Tips: How Much Writing Should a Grant Writer Write?
Tips: How Much Writing Should a Grant Writer Write?

Well, it depends. If you’re somewhat of a generalist in your industry (as we are in the health care industry), then—gulp—not as much as you’d think. This is a tough nut for a writer to swallow and even tougher for his/her clients. Hear me out…

Successful grant writers tend to be perfectionists and just a little (ok, a lot) Type A. We know what funded proposals look like, and we know how to respond to complex RFAs (requests for applications) in clear, comprehensive, compelling, and compliant rhetoric that makes grant officers applaud and reviewers swoon. But it’s really time-consuming, and the success of our work is dependent on how far ahead of the deadline you nail down your plans.

My first job after graduate school was for a local health department with a strict policy of requiring program managers (e.g. the people running the county’s prenatal care coordination or lead abatement programs) to write the first drafts of all grant proposals. They’d send them to the grant writers (full-time writers on another floor) who would whip them into shape and submit to the respective funding agencies. Even a year into the job, I couldn’t help apologizing to the program managers for this seemingly inefficient mandate. They weren’t writers and their days were packed with meetings. It didn’t make sense.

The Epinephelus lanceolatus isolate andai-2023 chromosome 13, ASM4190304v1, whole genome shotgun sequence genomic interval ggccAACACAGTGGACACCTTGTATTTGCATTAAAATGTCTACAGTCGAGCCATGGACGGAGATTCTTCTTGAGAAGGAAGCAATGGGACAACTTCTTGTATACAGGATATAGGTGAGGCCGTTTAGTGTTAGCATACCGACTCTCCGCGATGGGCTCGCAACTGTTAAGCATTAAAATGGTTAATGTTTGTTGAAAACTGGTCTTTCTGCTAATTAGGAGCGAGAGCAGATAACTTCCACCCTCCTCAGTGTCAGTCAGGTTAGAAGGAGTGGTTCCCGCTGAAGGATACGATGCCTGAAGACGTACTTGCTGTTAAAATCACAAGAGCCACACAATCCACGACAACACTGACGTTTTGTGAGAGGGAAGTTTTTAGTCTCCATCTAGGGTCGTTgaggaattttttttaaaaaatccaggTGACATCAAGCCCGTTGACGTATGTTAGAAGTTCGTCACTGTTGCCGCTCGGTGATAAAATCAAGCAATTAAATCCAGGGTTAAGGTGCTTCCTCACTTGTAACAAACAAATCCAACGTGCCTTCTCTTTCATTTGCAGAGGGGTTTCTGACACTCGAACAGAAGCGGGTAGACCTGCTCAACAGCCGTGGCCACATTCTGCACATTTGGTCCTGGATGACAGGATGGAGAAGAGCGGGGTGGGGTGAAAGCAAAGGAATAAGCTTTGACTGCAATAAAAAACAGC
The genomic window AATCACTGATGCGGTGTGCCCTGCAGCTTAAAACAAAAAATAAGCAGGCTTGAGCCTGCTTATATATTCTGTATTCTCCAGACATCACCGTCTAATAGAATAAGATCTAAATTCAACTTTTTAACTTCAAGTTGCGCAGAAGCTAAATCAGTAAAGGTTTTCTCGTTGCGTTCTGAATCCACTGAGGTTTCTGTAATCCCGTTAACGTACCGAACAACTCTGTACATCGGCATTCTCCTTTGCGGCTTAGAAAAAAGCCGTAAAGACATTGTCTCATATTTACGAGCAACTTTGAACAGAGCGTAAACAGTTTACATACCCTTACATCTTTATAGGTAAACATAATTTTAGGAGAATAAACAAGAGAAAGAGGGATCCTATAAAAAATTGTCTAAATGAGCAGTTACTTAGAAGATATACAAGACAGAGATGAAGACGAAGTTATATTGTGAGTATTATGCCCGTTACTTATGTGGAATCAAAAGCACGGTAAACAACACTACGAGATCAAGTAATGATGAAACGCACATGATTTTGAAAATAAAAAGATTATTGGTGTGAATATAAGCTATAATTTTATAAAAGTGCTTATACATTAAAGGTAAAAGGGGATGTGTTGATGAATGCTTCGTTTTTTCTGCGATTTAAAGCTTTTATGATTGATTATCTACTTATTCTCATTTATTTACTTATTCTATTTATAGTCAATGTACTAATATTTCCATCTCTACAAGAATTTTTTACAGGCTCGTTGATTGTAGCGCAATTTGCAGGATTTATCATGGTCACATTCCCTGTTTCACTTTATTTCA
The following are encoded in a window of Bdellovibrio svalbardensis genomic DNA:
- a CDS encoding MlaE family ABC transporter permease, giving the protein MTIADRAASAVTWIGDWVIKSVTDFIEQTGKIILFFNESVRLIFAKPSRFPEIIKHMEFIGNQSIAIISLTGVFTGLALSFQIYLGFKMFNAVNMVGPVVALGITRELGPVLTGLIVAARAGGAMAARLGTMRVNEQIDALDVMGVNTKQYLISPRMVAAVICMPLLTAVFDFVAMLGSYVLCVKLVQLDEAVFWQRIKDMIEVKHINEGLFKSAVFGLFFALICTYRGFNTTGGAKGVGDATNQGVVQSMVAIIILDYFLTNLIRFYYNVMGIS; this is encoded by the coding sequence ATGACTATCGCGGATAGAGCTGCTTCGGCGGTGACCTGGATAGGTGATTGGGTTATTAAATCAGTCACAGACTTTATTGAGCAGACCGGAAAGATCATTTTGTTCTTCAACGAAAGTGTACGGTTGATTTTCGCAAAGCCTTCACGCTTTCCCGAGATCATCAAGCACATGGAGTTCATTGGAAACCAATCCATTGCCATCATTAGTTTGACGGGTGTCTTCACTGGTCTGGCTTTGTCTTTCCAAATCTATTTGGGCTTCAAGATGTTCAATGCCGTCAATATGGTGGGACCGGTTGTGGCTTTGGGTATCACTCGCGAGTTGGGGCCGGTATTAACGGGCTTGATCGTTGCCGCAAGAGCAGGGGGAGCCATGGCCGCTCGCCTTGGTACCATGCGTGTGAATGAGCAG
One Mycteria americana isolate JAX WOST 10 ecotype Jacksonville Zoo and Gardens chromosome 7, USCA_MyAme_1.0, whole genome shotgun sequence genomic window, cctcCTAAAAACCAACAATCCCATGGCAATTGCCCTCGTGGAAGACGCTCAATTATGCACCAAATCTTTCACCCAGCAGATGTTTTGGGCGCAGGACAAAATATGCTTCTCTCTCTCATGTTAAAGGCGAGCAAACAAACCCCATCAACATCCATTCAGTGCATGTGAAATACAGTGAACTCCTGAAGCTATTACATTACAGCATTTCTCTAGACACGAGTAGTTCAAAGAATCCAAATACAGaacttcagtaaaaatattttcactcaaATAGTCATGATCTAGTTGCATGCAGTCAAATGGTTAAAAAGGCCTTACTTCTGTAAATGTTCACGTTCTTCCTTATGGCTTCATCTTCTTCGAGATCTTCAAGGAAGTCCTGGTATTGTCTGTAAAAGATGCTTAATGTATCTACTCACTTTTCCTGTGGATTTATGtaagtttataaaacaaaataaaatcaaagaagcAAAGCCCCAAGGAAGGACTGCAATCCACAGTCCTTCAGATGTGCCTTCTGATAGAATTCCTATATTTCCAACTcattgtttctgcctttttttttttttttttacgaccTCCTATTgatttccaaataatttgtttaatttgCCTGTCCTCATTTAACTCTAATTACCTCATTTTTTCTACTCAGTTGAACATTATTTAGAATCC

Over the years, however, I’ve grown to appreciate this approach, at least for federal grant applications. Why? First, as grant writers we may not be subject matter experts, and second, gool ol’ accountability. All too often, we’re stuck rewriting important sections at the 11th hour based on plans that have changed for the 11th time. Ultimately, the end product suffers. (How could it not?)

So, we’re starting a new approach here at Words for Good for large grant applications. We won’t necessarily write less, but we’ll rely on you—the subject matter experts—more for certain areas, maybe even asking you to draft certain sections. This will help you work through your plans internally and get what’s in your head onto the computer screen in a more efficient format. That’s right—it should actually SAVE you time!

Words for Good looks forward to instituting this change along with many process refinements in the coming months in our ongoing effort to deliver ever-improving grant writing services.